See, you know what God’s agenda is for us, as a church and literally for every Christian all around the world? When we think about the baby in the manger, when we go to a little program and the kids have the bathrobes on, when we see a live nativity scene, when we read the paper and hear about this government or that government and all the stuff that keeps coming back to the manger and the little baby and, “Who is He?” God wants, this year, for something to click and move you out of the cute story or, “Isn’t it nice,” or, “I love that music,” or, “Let’s here, together, ‘Away in a manger no…’” It’s a great song, but He wants you to know that He made all that there is, that the eternal God of the universe was before all things, and the Jesus that we worship didn’t exist, first, by coming into a baby, but He eternally existed as co-equal with the Father and the Holy Spirit.
And He chose to leave the glory of heaven and all the angels, being in very nature of God, and He would take on human flesh so He could be fully God and fully man and live a perfect life to reveal what the Father is like and express His love for us.
And so, notice, He is before all things. And not only that, He holds all things together. I think I heard recently that, I’m not exactly sure, but the earth is going around the sun at sixty-five, sixty-six thousand miles an hour. It’s spinning like crazy. We’ve got all these molecules, we’ve got all these bodies, we’ve got all this gravitational pull. Some invisible “glue” is holding everything together, by the Word of His power. And the Scripture says it is Jesus.
The truth is Jesus is the Creator and Sustainer of everything. Boy, talk about someone worthy of worship! Jesus is the Creator and the Sustainer of everything. Our response? We can trust Him completely, fully, about everything.
Now, let’s just do the math on this. If Jesus, at this moment, has created all that there is, He is that powerful, that all-knowing, that all-wise, and each moment of every day, simply by His Word and the nature of being God, He holds all things together. Do you think He is powerful enough to hold your life together?
Can He hold your life together when the report on the biopsy is cancer? Could that Jesus hold your life together when you’ve got the deepest struggle in your marriage you’ve ever had? Maybe infidelity comes in and someone makes a big mistake?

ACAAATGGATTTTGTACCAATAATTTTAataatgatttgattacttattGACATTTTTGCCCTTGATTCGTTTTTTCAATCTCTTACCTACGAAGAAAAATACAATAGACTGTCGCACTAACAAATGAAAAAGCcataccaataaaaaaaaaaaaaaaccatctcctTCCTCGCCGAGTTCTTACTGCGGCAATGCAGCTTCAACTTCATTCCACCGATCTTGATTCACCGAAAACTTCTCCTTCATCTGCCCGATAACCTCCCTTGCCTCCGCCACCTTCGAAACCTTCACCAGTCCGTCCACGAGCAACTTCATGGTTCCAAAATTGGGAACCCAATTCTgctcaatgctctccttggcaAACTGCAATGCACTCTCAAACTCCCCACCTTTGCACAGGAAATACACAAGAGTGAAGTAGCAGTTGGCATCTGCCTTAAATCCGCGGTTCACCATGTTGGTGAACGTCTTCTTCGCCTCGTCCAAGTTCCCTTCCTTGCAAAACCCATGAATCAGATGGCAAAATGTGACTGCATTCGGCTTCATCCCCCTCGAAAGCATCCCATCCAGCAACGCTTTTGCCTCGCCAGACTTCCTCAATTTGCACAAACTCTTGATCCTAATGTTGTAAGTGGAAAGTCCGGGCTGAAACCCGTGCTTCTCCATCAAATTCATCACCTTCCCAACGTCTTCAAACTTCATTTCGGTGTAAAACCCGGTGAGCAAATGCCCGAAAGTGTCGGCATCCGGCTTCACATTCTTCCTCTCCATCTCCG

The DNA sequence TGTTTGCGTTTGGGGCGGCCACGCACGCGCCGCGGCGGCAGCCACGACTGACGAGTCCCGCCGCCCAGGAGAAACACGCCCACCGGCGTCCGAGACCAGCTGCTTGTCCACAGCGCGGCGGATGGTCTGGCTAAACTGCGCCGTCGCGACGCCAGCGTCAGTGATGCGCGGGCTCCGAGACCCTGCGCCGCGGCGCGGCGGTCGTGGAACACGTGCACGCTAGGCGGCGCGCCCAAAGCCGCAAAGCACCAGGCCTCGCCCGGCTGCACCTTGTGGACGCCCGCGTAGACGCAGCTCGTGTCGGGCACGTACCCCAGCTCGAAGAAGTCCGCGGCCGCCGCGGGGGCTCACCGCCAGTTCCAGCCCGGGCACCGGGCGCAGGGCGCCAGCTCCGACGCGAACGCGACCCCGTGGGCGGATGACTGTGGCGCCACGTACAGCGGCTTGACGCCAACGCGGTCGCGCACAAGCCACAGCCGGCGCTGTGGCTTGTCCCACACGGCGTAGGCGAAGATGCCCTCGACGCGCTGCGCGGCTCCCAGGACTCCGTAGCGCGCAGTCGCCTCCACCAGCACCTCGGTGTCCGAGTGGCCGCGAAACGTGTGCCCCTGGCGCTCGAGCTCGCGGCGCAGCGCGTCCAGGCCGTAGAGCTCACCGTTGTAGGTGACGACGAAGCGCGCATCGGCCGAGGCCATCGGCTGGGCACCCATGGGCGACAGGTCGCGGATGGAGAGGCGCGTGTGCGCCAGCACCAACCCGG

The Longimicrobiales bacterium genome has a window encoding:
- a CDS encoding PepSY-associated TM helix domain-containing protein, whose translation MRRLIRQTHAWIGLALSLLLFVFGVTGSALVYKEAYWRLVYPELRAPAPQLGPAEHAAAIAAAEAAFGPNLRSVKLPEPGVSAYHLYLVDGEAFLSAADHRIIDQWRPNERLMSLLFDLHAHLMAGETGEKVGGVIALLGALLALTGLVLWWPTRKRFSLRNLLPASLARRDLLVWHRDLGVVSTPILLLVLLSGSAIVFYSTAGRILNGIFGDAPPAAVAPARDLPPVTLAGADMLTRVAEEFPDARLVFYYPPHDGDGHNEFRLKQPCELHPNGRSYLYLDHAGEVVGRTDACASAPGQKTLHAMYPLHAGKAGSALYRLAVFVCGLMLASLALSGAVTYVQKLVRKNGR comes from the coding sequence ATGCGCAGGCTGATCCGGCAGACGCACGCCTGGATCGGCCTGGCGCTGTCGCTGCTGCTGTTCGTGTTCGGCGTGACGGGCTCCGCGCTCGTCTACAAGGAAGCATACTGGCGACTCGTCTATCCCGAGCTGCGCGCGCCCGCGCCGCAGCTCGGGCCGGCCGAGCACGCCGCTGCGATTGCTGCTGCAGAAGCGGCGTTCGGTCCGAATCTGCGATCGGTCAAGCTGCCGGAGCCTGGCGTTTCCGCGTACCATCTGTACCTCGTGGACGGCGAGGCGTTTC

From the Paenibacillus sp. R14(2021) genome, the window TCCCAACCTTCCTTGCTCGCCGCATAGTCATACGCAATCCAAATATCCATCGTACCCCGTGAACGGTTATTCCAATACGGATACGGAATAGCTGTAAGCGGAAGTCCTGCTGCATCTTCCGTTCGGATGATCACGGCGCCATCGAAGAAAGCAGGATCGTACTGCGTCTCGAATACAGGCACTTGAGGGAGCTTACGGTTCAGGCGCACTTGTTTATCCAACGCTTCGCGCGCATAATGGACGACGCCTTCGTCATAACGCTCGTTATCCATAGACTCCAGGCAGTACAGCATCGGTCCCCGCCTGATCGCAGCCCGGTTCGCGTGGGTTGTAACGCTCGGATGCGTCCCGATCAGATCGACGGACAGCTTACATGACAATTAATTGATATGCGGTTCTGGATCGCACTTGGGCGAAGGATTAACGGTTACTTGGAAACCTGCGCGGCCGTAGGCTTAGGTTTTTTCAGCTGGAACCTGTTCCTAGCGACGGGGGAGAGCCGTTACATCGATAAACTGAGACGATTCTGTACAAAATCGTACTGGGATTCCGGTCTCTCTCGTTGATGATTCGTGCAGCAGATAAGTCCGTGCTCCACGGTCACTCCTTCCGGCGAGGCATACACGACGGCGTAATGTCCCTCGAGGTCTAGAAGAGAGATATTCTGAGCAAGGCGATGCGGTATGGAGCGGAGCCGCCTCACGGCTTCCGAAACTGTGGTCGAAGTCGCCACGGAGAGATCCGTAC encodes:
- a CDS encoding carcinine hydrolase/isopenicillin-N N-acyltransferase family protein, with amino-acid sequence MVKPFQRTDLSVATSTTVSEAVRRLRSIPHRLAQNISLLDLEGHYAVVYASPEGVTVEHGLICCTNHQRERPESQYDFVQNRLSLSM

Could He hold it together when you have a rebellious child? Could He hold it together when you lose your job or lose your house? Could He hold it together when the whole of your future is uncertain? Am I going to get in the school? Am I ever going to get married? And what about this and what about this? Will we ever be able to have children? Do you think He has the power to hold it together? Or do you just worship a nice, little ideal? “Away in a manger.” Or, Jesus, isn’t He sweet?
That’s not the Jesus of the Bible. The Jesus of the Bible is the Creator and the Sustainer of the universe.
And what He asked of everyone when He walked upon the earth, and what His Word asks of everyone after He is gone, is He has one agenda for your life and it’s in the form of a question: “Will you trust Me?” Period.
If we would ask Jesus, “So what is your role? You’re the Creator and the Sustainer. You’re the physical revelation of the invisible God.” He would say, “Well, that’s with regard to the physical creation. Let me tell you about this other creation. This is something really special. This is the creation of what I did. It’s called a spiritual body. It’s why I came and it’s called “The Church.” So let me tell you who I am. Not just with the physical world, yeah, I made it. But I made something else. I am the head of the body, the Church. I am the firstborn from the dead, the first resurrected, in order that I might have supremacy or first place in everything.”
The word head here means both source and authority. He says, “I am the source of the Church and I am the authority. I am the CEO, I’m the Lord, I’m the Master, I died for these people. When they trusted Me, My Spirit, the Holy Spirit, has come into their lives, and now the expression of My body isn’t Me walking around. It’s them. God the Son, God the Holy Spirit, taking up residence in regular human beings, and I am the head of that group of people.”
He’s not talking about a building, He’s not talking about a local church. He is talking about every single person in whom the Spirit of God dwells, that you are born again, you’re a follower of Christ. He goes, “I am the head.”
And then He says, He uses this word again, “I am first in rank, I am the firstborn.” Now, He wasn’t the only person, right? In the Old Testament, you had people who rose from the dead. Lazarus in the New Testament, you had people rise from the dead.
When He says, “I am the firstborn in the resurrection,” He is the first who is resurrected and will never die. And the first with a resurrected body and 1 Corinthians 15, Paul teaches in the same line, “Because He rose you will rise with Him.” But He is the first to rise in a way that will be just like you will rise with Him for those who believe.
And so what is the truth here? The truth is Jesus is Lord over the Church and the response is we must obey Him and would you underline: fully? We must obey Him fully.
He is not content at all to be sort of on the pantheon or the salad bar of multiple God choices, which is how things work. “You know, I like, a little Bahá’ì here, a little Christianity here, maybe a little Buddhism over here. I’m just going to eclectically take what I sort of believe and what I like about different things and there are parts of the Bible that are really good and parts of what Jesus said are really good and I’m going to selectively obey what I think is best for me.”
And, see, when you really do the math on that, and this is how people live, this is how even a lot of Christians live, “I’ll do that. I’m not going to do that. That command, that’s a pretty old fashioned command. I just don’t think I’m going to do that one. And, by the way, it’s pretty costly, could be pretty painful, there might be a lot of risk. So I am going to obey this and this and I’m not going to do that, I’m not going to do that.”